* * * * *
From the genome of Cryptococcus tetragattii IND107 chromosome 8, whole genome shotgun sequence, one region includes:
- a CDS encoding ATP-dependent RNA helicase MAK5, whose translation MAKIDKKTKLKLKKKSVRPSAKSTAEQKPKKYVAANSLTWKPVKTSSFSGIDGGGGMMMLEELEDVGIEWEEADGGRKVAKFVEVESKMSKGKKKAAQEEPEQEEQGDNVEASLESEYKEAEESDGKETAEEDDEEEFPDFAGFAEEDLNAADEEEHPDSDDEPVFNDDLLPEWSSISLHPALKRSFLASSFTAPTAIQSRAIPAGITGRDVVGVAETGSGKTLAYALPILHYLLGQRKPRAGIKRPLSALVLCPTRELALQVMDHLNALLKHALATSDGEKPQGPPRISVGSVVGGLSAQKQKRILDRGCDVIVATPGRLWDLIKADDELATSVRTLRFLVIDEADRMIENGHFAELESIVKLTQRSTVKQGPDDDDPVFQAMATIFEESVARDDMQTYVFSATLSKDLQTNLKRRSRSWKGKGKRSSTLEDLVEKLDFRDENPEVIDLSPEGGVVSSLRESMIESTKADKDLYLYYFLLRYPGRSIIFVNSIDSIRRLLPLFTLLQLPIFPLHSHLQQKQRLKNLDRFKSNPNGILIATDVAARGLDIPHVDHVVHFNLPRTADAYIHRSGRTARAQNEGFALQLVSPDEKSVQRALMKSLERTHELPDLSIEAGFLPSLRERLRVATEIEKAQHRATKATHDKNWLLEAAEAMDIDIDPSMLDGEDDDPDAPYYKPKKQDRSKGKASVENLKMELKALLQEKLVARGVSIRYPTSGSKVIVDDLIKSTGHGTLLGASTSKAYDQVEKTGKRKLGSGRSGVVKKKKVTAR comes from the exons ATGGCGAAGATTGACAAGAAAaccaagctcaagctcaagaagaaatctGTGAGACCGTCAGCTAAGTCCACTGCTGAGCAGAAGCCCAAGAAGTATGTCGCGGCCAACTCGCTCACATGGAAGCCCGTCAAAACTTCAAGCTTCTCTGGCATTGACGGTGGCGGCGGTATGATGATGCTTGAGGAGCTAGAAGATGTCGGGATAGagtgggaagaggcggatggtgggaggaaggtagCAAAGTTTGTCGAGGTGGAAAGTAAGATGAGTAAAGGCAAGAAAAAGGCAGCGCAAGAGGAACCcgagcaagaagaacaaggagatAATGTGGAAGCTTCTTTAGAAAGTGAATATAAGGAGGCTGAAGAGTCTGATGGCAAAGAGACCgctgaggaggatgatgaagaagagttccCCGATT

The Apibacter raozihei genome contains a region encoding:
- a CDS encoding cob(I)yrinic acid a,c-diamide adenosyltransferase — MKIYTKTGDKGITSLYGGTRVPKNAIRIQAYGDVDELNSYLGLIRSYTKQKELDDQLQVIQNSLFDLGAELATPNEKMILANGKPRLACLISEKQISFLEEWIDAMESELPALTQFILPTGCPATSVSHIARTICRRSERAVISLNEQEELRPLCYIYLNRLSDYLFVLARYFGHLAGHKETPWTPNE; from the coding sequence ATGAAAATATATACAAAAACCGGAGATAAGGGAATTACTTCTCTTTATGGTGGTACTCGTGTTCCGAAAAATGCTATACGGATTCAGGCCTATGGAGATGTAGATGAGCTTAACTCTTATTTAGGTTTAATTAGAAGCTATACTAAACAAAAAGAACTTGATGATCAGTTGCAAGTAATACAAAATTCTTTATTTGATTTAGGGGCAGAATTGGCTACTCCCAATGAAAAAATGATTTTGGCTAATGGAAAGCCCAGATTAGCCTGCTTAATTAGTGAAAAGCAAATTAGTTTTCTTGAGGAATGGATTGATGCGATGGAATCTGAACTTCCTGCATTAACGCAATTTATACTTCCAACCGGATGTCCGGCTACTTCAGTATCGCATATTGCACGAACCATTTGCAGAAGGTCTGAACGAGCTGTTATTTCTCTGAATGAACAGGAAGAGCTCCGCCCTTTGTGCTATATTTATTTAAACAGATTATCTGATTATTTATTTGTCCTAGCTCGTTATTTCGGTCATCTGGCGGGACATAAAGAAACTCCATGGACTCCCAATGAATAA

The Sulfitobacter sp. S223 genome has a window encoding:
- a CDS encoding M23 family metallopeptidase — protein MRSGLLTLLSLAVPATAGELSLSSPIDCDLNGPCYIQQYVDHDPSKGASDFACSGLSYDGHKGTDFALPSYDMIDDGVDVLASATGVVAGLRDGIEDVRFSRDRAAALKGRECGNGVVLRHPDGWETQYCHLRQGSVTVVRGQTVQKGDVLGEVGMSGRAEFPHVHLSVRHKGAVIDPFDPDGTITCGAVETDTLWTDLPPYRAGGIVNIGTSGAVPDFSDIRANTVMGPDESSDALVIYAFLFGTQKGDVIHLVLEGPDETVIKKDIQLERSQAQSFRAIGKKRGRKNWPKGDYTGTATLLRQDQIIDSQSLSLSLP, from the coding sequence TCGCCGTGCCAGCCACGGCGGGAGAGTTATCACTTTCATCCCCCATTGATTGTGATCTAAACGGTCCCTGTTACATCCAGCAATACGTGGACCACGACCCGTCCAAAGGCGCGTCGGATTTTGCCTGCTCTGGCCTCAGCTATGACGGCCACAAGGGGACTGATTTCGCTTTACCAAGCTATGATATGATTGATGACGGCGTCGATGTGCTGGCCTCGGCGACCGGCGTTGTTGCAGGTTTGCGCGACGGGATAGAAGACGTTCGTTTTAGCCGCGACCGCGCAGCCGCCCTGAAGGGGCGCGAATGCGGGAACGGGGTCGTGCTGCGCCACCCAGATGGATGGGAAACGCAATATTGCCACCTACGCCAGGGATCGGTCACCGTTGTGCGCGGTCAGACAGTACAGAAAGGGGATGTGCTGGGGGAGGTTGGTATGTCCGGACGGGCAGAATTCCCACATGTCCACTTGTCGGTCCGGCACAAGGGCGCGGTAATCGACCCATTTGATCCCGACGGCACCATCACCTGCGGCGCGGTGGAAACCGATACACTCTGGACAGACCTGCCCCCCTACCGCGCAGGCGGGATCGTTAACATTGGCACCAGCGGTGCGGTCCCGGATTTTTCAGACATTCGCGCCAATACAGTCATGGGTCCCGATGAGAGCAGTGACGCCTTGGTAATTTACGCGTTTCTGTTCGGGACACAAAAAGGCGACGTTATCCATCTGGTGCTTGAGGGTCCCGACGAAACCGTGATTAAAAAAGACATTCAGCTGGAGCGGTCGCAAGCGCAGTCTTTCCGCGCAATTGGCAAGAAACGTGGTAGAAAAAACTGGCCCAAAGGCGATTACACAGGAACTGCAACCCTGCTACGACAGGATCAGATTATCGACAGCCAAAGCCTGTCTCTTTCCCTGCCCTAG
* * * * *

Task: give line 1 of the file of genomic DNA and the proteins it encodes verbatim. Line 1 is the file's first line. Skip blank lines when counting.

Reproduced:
From the genome of Cryptococcus tetragattii IND107 chromosome 8, whole genome shotgun sequence, one region includes: